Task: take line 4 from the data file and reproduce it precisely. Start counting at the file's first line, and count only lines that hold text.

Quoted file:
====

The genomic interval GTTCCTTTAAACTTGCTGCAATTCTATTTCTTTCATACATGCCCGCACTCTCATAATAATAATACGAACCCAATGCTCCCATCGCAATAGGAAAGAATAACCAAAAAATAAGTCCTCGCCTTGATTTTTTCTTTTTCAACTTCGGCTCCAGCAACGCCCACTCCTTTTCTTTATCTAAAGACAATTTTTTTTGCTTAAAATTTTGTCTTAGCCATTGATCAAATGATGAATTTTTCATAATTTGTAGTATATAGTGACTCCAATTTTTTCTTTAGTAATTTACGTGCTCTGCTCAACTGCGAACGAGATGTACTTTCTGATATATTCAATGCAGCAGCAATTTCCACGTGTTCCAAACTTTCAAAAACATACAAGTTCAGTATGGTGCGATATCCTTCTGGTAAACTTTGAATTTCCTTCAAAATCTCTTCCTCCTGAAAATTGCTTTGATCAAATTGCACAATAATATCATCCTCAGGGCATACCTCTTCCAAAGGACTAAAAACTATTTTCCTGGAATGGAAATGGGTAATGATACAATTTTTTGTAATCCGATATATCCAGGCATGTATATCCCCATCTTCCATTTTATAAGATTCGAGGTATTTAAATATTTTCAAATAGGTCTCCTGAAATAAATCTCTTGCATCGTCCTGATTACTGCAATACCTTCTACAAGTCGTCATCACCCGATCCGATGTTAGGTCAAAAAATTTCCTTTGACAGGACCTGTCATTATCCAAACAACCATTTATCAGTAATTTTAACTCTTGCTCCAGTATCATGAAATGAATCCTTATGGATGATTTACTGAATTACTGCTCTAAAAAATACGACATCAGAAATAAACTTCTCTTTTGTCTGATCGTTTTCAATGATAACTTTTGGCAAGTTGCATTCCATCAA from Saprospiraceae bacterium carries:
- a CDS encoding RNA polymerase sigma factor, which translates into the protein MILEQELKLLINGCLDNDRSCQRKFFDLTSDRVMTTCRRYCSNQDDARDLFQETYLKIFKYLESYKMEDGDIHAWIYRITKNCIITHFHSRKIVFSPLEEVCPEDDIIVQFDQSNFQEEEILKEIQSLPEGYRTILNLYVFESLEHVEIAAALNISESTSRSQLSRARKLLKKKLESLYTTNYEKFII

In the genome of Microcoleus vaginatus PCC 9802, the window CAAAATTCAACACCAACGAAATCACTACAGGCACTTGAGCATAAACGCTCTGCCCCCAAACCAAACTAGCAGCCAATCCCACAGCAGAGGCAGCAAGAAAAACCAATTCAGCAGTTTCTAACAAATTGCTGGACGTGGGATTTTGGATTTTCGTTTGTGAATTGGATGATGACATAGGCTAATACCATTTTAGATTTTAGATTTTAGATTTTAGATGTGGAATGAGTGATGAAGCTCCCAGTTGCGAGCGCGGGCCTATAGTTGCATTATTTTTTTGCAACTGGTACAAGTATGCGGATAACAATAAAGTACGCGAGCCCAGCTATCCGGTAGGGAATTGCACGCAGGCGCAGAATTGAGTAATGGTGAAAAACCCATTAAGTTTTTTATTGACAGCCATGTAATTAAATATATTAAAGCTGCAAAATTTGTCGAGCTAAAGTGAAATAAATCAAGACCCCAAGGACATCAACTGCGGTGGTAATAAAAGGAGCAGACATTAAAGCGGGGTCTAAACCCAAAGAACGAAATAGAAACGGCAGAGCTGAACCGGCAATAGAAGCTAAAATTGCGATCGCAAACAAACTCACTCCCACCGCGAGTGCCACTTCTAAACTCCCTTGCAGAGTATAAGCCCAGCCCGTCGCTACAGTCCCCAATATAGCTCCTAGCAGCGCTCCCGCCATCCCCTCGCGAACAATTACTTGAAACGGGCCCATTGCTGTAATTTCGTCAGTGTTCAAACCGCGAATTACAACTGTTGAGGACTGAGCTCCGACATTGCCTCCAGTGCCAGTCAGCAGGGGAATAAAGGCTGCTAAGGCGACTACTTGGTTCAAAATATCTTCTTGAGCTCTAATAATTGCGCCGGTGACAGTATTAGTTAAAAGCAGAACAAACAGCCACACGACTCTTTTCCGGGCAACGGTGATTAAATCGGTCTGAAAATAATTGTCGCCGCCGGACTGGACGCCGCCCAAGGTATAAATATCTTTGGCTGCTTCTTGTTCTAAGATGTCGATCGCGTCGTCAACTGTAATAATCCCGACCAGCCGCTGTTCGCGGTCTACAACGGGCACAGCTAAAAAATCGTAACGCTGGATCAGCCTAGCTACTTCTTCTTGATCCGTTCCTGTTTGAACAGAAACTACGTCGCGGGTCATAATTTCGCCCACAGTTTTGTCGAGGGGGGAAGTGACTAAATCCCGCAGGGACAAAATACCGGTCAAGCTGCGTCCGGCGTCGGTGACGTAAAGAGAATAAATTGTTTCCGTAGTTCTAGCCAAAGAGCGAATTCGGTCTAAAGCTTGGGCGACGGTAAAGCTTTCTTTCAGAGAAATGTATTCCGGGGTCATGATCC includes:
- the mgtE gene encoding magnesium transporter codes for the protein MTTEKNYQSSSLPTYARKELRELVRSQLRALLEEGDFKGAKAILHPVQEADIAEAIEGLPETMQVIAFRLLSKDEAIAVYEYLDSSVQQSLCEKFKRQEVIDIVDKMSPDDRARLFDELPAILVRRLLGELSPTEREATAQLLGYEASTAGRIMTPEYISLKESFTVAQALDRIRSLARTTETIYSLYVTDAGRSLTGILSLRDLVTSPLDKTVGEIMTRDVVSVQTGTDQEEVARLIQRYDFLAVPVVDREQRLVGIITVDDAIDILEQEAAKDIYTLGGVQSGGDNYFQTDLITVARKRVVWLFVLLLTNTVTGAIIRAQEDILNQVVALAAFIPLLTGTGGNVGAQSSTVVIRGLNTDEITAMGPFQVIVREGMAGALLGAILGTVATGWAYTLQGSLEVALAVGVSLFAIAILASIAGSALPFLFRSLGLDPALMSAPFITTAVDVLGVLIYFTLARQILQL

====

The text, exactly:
- the mgtE gene encoding magnesium transporter codes for the protein MTTEKNYQSSSLPTYARKELRELVRSQLRALLEEGDFKGAKAILHPVQEADIAEAIEGLPETMQVIAFRLLSKDEAIAVYEYLDSSVQQSLCEKFKRQEVIDIVDKMSPDDRARLFDELPAILVRRLLGELSPTEREATAQLLGYEASTAGRIMTPEYISLKESFTVAQALDRIRSLARTTETIYSLYVTDAGRSLTGILSLRDLVTSPLDKTVGEIMTRDVVSVQTGTDQEEVARLIQRYDFLAVPVVDREQRLVGIITVDDAIDILEQEAAKDIYTLGGVQSGGDNYFQTDLITVARKRVVWLFVLLLTNTVTGAIIRAQEDILNQVVALAAFIPLLTGTGGNVGAQSSTVVIRGLNTDEITAMGPFQVIVREGMAGALLGAILGTVATGWAYTLQGSLEVALAVGVSLFAIAILASIAGSALPFLFRSLGLDPALMSAPFITTAVDVLGVLIYFTLARQILQL